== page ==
Abstract Attention to the implicit and explicit wage theories articulated by economic actors and embedded in public policy reveals the underlying social norms and values in specific historical and industrial contexts. The Fair Labor Standards Act of 1938 (FLSA), the first federal minimum wage legislation in the United States, legitimated and institutionalized the idea that living standards and workers' needs matter in setting wages. They matter not simply in generating labor supply, but as the basis for government intervention in market mechanisms. Rather than viewing market mechanisms and government regulations dichotomously, economic actors debating the FLSA treated both market mechanisms and socially defined living standards as legitimate elements of wage-setting. Wage regulations also, by necessity, must grapple with issues of identity, that is, which workers (especially as defined by class, gender, and race ethnicity) are deserving of particular living standards. Debates over the language in the FLSA reveal the contested nature of masculinity during the period of economic crisis in the 1930s. Advocates responded by defining a multiplicity of living wages corresponding with different living standards, as well as a multiplicity of strategies for achieving them.
Keywords: minimum wage, living wage, New Deal, gender, masculinity, economic policy
Since the mid-1990s, coalitions of community groups, faith-based activists, and labor unions have worked to pass legislation called municipal "living wage ordinances," mandating that private businesses receiving public funds pay their own workers a "living wage" higher than the current federal minimum wage. The emphasis of the 1996 Personal Responsibility and Work Opportunity ("welfare reform") Act on labor market activity as the primary means of provisioning for single mothers, along with concerns about economic inequality and the privatization of public services, have provided support for the contemporary living wage movement. The dollar threshold typically sought is the hourly rate equivalent for one full-time earner to keep a family of three or four above the federal poverty line; the legislated compromise is usually lower, attempting to balance the family-sustaining threshold with the political realities of negotiating with local governments.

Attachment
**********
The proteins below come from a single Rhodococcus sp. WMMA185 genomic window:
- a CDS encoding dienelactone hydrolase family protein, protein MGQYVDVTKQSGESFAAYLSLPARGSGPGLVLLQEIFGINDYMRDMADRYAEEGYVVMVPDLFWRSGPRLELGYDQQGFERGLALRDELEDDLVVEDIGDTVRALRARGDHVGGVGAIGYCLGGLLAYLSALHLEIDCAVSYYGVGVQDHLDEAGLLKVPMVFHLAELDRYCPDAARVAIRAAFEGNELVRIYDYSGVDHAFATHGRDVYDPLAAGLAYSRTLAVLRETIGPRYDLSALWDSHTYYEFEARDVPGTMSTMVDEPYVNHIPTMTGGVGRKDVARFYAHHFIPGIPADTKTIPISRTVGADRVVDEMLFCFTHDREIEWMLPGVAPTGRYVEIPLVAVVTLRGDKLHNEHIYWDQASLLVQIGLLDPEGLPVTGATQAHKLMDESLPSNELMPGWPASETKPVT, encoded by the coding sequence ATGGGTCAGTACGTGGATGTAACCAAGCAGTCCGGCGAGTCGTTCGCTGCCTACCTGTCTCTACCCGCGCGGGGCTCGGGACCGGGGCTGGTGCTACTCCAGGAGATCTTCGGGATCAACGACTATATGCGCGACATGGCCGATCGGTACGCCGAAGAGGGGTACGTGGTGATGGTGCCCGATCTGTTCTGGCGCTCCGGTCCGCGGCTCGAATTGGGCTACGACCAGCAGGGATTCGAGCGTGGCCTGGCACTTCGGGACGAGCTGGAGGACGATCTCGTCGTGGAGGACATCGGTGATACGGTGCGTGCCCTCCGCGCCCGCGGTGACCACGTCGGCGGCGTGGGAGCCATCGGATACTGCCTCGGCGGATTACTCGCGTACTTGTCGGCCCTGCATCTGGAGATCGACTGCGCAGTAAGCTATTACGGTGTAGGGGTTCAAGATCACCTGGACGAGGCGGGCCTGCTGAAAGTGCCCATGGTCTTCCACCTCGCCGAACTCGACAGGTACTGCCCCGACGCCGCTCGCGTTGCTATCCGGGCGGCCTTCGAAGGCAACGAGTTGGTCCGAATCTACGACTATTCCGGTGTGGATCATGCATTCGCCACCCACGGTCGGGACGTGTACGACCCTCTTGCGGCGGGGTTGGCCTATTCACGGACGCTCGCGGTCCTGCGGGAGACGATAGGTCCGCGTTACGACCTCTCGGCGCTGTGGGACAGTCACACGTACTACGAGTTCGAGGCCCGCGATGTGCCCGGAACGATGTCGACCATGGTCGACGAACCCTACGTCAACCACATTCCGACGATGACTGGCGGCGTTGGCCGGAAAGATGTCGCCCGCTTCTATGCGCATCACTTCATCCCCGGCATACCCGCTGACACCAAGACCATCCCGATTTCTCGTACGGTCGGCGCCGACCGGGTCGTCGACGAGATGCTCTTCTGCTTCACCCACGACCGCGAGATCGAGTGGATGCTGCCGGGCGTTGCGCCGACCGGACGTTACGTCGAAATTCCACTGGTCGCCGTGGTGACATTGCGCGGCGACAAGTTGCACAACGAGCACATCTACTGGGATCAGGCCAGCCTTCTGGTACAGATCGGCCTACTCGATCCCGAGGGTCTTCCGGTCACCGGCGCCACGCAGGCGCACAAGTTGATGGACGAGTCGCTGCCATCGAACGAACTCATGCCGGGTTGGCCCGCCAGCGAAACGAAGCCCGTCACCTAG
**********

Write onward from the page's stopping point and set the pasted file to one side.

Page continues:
Living wage activists have revived arguments that firms whose employees are among the working poor are parasitic, linking this argument to the rise in what has been called corporate welfare. If private sector employers receive tax subsidies and other benefits from state and local government, then those same employers have a social obligation to pay employees a family-sustaining wage. Current living wage initiatives can therefore be seen as attempts to assert a view of economic activity as a process of provisioning, that is, of producing and reproducing human material life. Such policies give community interests and well-being primacy over market forces.
The context of these contemporary living wage campaigns is quite different than the context under which the first federal minimum wage was passed. The enactment of federal wage and hour legislation during the New Deal was significant on many levels. The Fair Labor Standards Act (FLSA) set the first federal minimum wage and established a 40-hour week as a social norm by mandating a higher overtime rate of pay for hourly wage workers. Beyond the concrete policy precedents it established, the FLSA was symbolically important. The symbolic importance of the minimum wage has kept it at the forefront of policy debates even as actual coverage under the policy has waxed and waned (Waltman 2000).
Nevertheless, there are threads of continuity. Living wage movements, past and present, provide an alternative theory of wages to the orthodox view of wage floors as rigid barriers to finding market equilibrium. Establishing a federal minimum wage legitimated the idea that living standards and workers' needs mattered in setting wages. …